|Trusts and Foundations Register||Completeness and availability of information on all trusts and private foundations (including information on the true beneficial ownership).|
|Recorded Company Ownership||Сompleteness and relevance of information regarding both legal and beneficial ownership.|
|Other Wealth ownership||Ownership transparency of real estate and of valuable assets (art, precious stones, antiquities, cash, gold bars, wines and classic cars) stored in freeports.|
|Limited Partnership Transparency||Completeness and availability of information regarding legal and beneficial ownership and annual accounts of limited partnerships.|
|Legal Entity Transparency||Public Company Ownership||Completeness and availability of information on legal and beneficial ownership for all available types of companies with limited liability.|
|Public Company Accounts||Accessibility of annual accounts of all available types of companies with limited liability.|
|Country by Country Reporting||Completeness of financial information on global action on a country-by-country basis published by the companies listed on the stock exchanges or incorporated in a given jurisdiction.|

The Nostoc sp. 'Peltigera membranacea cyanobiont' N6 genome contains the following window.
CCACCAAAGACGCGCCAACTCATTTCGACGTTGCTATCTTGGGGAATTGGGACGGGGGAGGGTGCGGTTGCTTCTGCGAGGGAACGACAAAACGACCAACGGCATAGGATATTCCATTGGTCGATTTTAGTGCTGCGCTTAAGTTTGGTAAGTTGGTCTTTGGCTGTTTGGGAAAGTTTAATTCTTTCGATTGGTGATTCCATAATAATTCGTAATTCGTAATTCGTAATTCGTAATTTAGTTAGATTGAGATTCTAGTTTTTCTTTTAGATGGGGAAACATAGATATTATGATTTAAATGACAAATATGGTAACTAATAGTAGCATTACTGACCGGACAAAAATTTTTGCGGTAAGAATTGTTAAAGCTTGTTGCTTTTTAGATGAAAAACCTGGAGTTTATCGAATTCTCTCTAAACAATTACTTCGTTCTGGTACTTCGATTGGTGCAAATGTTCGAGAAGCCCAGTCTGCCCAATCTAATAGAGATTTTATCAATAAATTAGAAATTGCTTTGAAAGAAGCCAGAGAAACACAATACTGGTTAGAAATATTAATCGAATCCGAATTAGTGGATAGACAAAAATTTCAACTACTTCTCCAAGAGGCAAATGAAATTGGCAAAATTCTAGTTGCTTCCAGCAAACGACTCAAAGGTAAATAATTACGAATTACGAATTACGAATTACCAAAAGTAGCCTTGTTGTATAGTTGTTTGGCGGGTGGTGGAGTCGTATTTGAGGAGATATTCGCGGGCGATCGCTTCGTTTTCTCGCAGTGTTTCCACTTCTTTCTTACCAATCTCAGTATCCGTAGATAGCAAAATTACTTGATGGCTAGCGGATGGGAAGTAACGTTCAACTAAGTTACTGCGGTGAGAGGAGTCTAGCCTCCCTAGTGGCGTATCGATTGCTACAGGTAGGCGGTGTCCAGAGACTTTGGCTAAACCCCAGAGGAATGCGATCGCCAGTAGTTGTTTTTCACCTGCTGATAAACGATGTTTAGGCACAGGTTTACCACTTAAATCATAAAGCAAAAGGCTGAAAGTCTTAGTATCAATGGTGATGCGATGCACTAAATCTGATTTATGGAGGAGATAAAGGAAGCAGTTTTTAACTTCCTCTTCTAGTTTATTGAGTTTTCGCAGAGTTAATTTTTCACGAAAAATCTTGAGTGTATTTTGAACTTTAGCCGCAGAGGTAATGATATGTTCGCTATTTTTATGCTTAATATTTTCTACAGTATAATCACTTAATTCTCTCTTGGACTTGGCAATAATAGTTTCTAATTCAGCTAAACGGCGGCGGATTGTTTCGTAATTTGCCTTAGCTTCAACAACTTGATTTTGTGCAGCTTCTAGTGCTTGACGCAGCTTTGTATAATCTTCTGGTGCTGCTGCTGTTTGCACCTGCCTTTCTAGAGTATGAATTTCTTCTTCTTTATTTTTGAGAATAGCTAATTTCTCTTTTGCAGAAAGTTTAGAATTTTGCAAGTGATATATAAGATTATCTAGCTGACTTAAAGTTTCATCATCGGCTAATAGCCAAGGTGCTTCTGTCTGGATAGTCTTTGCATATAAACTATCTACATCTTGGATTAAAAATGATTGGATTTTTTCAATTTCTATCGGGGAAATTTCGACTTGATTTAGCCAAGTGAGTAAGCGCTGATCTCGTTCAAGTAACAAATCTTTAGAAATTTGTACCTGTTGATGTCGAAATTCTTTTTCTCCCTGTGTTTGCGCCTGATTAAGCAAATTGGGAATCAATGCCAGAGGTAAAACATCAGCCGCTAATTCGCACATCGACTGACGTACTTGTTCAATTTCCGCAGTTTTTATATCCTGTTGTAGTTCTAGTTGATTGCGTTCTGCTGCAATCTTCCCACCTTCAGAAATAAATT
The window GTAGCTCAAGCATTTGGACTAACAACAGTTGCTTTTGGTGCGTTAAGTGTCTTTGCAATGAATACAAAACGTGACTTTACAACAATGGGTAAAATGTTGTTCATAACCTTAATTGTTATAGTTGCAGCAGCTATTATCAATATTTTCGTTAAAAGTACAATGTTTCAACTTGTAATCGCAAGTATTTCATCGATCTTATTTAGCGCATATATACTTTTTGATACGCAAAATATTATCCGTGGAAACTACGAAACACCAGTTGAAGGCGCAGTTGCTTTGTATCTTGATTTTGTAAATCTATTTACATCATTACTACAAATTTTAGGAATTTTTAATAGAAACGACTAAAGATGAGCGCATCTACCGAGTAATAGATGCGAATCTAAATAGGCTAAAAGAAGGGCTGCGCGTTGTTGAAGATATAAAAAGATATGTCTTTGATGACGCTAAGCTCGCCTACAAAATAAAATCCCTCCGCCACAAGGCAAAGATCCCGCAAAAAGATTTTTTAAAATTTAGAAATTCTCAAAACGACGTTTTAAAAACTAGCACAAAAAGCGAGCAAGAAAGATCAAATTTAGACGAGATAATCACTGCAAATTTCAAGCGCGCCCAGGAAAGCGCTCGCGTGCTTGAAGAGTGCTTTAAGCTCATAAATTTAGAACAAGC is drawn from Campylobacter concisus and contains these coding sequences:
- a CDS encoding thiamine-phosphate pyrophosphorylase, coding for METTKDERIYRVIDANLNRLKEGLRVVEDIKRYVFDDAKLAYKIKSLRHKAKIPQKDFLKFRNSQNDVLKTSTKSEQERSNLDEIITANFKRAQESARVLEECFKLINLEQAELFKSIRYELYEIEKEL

|Corporate Tax Disclosure||Requirements for filling CbC reports by multinational corporations (including those whose head office is not in the given jurisdiction) and accessibility of all unilateral cross-border tax rulings.|
|Legal Entity Identifier||Requirements for usage and updating Legal Entity Identifier.|
|Integrity of tax and financial regulation||Tax Administration Capacity||Capacity of jurisdiction to collect and process data for investigating and ultimately taxing large taxpayers and high-net-worth individual.|